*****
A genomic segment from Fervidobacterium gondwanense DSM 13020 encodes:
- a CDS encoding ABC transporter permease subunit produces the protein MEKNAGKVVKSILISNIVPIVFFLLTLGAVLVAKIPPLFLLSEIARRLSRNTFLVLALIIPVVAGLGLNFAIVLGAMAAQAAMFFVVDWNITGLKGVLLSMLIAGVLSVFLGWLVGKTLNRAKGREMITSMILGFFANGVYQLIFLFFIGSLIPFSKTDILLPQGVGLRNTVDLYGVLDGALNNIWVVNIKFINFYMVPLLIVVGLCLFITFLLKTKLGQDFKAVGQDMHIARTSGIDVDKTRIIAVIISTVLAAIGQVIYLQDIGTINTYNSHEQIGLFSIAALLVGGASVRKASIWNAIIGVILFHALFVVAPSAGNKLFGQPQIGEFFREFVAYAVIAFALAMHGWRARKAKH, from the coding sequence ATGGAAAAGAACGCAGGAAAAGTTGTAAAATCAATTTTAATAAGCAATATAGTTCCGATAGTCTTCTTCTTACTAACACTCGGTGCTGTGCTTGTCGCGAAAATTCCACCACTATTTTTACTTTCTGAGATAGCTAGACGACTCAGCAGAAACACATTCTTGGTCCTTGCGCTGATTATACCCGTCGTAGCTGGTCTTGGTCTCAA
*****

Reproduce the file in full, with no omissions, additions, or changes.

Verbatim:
A genomic segment from Fervidobacterium gondwanense DSM 13020 encodes:
- a CDS encoding ABC transporter permease subunit produces the protein MEKNAGKVVKSILISNIVPIVFFLLTLGAVLVAKIPPLFLLSEIARRLSRNTFLVLALIIPVVAGLGLNFAIVLGAMAAQAAMFFVVDWNITGLKGVLLSMLIAGVLSVFLGWLVGKTLNRAKGREMITSMILGFFANGVYQLIFLFFIGSLIPFSKTDILLPQGVGLRNTVDLYGVLDGALNNIWVVNIKFINFYMVPLLIVVGLCLFITFLLKTKLGQDFKAVGQDMHIARTSGIDVDKTRIIAVIISTVLAAIGQVIYLQDIGTINTYNSHEQIGLFSIAALLVGGASVRKASIWNAIIGVILFHALFVVAPSAGNKLFGQPQIGEFFREFVAYAVIAFALAMHGWRARKAKH, from the coding sequence ATGGAAAAGAACGCAGGAAAAGTTGTAAAATCAATTTTAATAAGCAATATAGTTCCGATAGTCTTCTTCTTACTAACACTCGGTGCTGTGCTTGTCGCGAAAATTCCACCACTATTTTTACTTTCTGAGATAGCTAGACGACTCAGCAGAAACACATTCTTGGTCCTTGCGCTGATTATACCCGTCGTAGCTGGTCTTGGTCTCAA